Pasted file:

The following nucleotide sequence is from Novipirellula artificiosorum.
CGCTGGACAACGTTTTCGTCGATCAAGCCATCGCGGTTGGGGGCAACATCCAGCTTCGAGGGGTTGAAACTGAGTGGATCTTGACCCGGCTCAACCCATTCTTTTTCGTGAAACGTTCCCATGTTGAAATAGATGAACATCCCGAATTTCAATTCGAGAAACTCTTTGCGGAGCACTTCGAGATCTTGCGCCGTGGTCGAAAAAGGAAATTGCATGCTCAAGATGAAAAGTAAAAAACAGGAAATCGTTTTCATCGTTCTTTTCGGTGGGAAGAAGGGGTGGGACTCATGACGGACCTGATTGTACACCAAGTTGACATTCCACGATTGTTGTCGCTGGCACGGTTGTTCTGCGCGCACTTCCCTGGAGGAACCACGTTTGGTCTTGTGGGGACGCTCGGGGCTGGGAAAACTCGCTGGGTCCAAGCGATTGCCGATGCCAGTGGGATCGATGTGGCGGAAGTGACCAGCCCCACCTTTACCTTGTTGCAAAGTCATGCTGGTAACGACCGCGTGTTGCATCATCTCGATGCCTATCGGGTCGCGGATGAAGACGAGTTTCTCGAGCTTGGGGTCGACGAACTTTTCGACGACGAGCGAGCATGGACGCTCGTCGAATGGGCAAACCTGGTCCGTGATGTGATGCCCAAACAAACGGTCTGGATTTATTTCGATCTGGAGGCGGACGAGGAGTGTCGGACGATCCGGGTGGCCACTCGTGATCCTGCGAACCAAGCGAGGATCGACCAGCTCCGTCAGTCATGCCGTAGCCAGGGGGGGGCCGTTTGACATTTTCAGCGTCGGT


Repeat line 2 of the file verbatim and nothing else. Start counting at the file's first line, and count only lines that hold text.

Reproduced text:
CGCTGGACAACGTTTTCGTCGATCAAGCCATCGCGGTTGGGGGCAACATCCAGCTTCGAGGGGTTGAAACTGAGTGGATCTTGACCCGGCTCAACCCATTCTTTTTCGTGAAACGTTCCCATGTTGAAATAGATGAACATCCCGAATTTCAATTCGAGAAACTCTTTGCGGAGCACTTCGAGATCTTGCGCCGTGGTCGAAAAAGGAAATTGCATGCTCAAGATGAAAAGTAAAAAACAGGAAATCGTTTTCATCGTTCTTTTCGGTGGGAAGAAGGGGTGGGACTCATGACGGACCTGATTGTACACCAAGTTGACATTCCACGATTGTTGTCGCTGGCACGGTTGTTCTGCGCGCACTTCCCTGGAGGAACCACGTTTGGTCTTGTGGGGACGCTCGGGGCTGGGAAAACTCGCTGGGTCCAAGCGATTGCCGATGCCAGTGGGATCGATGTGGCGGAAGTGACCAGCCCCACCTTTACCTTGTTGCAAAGTCATGCTGGTAACGACCGCGTGTTGCATCATCTCGATGCCTATCGGGTCGCGGATGAAGACGAGTTTCTCGAGCTTGGGGTCGACGAACTTTTCGACGACGAGCGAGCATGGACGCTCGTCGAATGGGCAAACCTGGTCCGTGATGTGATGCCCAAACAAACGGTCTGGATTTATTTCGATCTGGAGGCGGACGAGGAGTGTCGGACGATCCGGGTGGCCACTCGTGATCCTGCGAACCAAGCGAGGATCGACCAGCTCCGTCAGTCATGCCGTAGCCAGGGGGGGGCCGTTTGACATTTTCAGCGTCGGT